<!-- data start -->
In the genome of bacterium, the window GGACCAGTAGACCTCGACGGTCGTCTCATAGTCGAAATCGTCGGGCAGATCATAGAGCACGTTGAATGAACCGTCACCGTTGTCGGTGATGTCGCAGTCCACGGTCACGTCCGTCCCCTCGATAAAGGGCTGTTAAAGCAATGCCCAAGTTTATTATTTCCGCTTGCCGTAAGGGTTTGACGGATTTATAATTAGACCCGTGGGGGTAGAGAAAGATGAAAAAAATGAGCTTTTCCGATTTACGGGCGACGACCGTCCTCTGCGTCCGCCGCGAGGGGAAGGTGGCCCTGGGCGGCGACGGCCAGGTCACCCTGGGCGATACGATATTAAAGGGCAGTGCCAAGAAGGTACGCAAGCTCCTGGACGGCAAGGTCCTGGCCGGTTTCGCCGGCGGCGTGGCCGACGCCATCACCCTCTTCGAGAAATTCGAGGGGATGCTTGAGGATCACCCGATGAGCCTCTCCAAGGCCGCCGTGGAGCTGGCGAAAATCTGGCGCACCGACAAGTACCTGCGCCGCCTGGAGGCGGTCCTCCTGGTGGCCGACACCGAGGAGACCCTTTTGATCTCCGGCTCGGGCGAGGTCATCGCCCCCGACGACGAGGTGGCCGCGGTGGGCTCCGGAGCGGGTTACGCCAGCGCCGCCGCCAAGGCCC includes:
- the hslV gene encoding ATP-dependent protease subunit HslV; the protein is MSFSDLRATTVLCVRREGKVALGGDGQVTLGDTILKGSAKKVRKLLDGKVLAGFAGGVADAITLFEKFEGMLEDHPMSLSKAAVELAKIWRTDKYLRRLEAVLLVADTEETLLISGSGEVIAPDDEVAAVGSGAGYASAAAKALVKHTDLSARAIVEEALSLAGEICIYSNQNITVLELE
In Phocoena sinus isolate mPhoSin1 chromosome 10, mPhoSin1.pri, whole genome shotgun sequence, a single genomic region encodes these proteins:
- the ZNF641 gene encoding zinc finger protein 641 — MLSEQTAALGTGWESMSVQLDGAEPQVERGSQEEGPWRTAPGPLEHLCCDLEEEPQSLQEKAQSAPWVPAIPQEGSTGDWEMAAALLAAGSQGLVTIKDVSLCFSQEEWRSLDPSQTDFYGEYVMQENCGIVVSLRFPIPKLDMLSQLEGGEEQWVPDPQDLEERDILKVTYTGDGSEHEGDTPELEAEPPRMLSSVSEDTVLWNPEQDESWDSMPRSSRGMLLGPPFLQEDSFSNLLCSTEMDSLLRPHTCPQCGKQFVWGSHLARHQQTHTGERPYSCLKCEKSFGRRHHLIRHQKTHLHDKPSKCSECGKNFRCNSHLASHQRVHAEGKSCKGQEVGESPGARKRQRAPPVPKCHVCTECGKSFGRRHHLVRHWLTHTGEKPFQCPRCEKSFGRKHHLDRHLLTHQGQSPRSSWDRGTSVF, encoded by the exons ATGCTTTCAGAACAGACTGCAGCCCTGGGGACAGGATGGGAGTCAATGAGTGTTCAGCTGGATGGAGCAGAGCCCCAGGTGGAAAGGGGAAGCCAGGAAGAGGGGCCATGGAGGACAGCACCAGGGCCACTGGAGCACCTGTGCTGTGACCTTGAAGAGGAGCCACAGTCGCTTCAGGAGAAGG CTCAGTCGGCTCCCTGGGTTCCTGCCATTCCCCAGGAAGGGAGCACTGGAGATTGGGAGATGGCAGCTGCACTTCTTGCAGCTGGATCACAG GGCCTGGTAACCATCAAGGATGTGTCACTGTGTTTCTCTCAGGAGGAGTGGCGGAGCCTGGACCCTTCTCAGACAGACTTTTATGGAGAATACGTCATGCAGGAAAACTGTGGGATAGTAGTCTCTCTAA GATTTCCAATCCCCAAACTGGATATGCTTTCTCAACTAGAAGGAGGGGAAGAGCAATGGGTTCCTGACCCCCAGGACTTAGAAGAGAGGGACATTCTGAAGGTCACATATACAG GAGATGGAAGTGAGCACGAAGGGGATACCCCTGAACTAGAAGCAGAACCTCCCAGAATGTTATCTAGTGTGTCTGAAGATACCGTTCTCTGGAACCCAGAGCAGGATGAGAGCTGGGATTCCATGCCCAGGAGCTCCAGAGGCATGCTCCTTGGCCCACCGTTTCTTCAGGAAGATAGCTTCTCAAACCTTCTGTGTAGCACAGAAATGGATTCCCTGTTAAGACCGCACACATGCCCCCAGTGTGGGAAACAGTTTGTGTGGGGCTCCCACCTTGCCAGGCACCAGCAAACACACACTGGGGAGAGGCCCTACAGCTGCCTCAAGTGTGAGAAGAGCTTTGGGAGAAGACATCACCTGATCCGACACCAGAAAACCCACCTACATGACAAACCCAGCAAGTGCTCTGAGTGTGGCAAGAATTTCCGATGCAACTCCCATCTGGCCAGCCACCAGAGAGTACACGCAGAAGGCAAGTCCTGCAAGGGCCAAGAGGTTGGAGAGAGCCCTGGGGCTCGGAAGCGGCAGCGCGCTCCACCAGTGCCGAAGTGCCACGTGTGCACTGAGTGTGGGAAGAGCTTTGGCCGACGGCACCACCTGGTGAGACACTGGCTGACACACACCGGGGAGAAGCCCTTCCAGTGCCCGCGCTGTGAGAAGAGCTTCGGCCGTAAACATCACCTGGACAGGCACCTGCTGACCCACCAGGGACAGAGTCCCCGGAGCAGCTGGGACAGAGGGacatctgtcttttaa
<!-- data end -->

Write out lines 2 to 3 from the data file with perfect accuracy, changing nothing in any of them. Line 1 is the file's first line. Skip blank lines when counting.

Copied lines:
- the hslV gene encoding ATP-dependent protease subunit HslV; the protein is MSFSDLRATTVLCVRREGKVALGGDGQVTLGDTILKGSAKKVRKLLDGKVLAGFAGGVADAITLFEKFEGMLEDHPMSLSKAAVELAKIWRTDKYLRRLEAVLLVADTEETLLISGSGEVIAPDDEVAAVGSGAGYASAAAKALVKHTDLSARAIVEEALSLAGEICIYSNQNITVLELE
In Phocoena sinus isolate mPhoSin1 chromosome 10, mPhoSin1.pri, whole genome shotgun sequence, a single genomic region encodes these proteins: